image018So a quick recap of the story so far. Having taken a year off work with the express goal of qualifying for Kona I find myself with two strikes against so far and a very difficult race looming. I’ve now completed five Ironman races in my short triathlon career and I’ve managed to show across the board improvement in each race except South Africa. I’ve learned so much along the way, but perhaps the most significant thing I learned is that I was stretching my goals too far to make it to Hawaii this time round. So really I’m planning to enjoy IM Louisville, do the best I can and set some more PBs along the way. My biggest aim is to complete a respectable run, and by that I mean a sub 4 hour marathon.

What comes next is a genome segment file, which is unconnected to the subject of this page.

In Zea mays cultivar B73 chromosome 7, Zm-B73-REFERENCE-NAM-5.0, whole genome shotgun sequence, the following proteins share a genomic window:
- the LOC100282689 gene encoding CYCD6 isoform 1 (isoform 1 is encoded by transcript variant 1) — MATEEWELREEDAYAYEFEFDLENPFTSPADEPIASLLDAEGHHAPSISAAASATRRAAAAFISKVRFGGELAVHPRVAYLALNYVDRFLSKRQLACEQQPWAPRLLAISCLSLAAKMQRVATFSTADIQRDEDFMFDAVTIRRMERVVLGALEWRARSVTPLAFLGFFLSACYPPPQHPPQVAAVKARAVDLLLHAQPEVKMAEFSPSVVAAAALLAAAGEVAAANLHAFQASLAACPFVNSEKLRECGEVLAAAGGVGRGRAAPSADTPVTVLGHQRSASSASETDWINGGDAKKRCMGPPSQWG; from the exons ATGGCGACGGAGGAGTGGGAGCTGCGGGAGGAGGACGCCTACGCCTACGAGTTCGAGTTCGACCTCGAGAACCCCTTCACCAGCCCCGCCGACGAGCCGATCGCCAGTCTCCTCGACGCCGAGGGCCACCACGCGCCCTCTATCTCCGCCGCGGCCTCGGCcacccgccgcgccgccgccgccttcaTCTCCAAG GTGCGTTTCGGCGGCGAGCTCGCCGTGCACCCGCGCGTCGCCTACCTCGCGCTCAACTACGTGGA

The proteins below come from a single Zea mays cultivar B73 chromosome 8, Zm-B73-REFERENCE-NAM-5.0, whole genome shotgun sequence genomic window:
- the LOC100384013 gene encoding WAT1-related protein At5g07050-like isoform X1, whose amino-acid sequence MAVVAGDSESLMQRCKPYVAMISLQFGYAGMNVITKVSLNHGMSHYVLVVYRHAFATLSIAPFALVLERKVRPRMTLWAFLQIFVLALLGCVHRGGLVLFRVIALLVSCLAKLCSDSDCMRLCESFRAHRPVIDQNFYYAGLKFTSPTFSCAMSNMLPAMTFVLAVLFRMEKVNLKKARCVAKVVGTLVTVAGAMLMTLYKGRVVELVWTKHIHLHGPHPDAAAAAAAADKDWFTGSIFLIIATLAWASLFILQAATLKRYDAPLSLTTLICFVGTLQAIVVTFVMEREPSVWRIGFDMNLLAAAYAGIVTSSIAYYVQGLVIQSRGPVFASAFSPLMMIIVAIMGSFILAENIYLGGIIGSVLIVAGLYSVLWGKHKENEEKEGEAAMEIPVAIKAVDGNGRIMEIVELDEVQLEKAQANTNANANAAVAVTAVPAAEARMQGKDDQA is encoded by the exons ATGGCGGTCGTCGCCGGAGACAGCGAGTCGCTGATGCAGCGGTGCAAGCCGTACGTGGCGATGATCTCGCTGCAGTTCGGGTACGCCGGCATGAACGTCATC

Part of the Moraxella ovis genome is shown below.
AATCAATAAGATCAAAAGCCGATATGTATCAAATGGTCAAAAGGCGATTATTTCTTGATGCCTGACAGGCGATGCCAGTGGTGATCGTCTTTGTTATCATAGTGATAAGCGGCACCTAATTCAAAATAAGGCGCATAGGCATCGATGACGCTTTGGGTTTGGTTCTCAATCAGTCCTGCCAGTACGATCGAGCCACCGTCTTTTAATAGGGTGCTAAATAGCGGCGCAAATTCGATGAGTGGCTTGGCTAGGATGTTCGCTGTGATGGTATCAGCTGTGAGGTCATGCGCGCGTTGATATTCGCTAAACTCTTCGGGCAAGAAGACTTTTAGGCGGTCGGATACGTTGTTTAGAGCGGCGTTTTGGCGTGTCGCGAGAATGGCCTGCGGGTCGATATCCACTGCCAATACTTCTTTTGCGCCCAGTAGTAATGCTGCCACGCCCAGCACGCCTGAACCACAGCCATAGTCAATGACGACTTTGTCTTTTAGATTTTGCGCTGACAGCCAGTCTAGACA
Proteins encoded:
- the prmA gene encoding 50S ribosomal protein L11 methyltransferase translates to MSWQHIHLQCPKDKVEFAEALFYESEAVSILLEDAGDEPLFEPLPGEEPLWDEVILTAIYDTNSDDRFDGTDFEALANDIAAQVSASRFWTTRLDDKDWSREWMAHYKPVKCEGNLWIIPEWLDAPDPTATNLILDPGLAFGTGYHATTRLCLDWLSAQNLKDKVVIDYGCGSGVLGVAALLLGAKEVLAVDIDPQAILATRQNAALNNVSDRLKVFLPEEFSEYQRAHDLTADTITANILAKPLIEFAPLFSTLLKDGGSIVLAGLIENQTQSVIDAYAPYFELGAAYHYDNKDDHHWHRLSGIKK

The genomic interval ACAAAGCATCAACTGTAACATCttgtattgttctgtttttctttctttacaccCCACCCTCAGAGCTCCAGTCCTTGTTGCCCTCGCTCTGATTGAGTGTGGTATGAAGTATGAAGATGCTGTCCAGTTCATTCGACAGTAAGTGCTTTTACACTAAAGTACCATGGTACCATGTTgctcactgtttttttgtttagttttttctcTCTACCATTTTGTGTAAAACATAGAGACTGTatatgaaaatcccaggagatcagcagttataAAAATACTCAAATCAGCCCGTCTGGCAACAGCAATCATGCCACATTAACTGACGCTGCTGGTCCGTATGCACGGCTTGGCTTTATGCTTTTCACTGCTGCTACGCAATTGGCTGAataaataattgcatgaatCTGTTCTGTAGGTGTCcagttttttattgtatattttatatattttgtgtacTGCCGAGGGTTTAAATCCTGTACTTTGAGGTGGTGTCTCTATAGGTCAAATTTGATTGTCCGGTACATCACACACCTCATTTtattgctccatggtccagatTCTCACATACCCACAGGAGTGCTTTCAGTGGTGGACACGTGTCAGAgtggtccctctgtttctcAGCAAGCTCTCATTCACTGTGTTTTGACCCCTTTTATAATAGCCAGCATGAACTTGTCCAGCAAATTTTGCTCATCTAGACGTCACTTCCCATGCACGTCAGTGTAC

Before we get into the actually race day, the build up to the race has to be addressed. This is an inaugural event which normally scares off a lot of people. It is set in a hot and humid environment under usual circumstances. However the weeks preceding the race were characterized by an exceptional heat wave but with potential thunderstorms hitting the area around the days of the race. The swim is in a supposedly polluted river with strong currents and the heat wave will likely prohibit the use of wet suits (not good for the poor swimmers like me). The bike course will be hot and so rolling that 1) everyone will be changing gears constantly and 2) despite that the top to bottom elevation change on the course is perhaps less than 150 meters, the total elevation climbed will be something around Nice proportions. “Expect to add around 45 minutes to your bike split” was one comment on Slowtwitch. Well at least the run course is flat-ish, but don’t worry it will be hot. Slowtwitch community predicts up to a 25% DNF rate on this race based on the weather forecasts and the anticipated number of first timers competing. A final problem was the anticipated Kona slots for my AG. The AG distribution is different in the US with a higher percentage of females and older athletes competing. Thus the 8 slots out of the 45 total that we got in Nice were reduced to 5 out of 45 for Louisville. All this combined with the previous 2 strikes at Port Elizabeth and Nice helped revise my Kona expectations downwards. I’ll give it a good, honest shot. I’m on my 3rd and last strike for this year and I’d rather be struck out swinging than struck out looking. If ya know what I mean.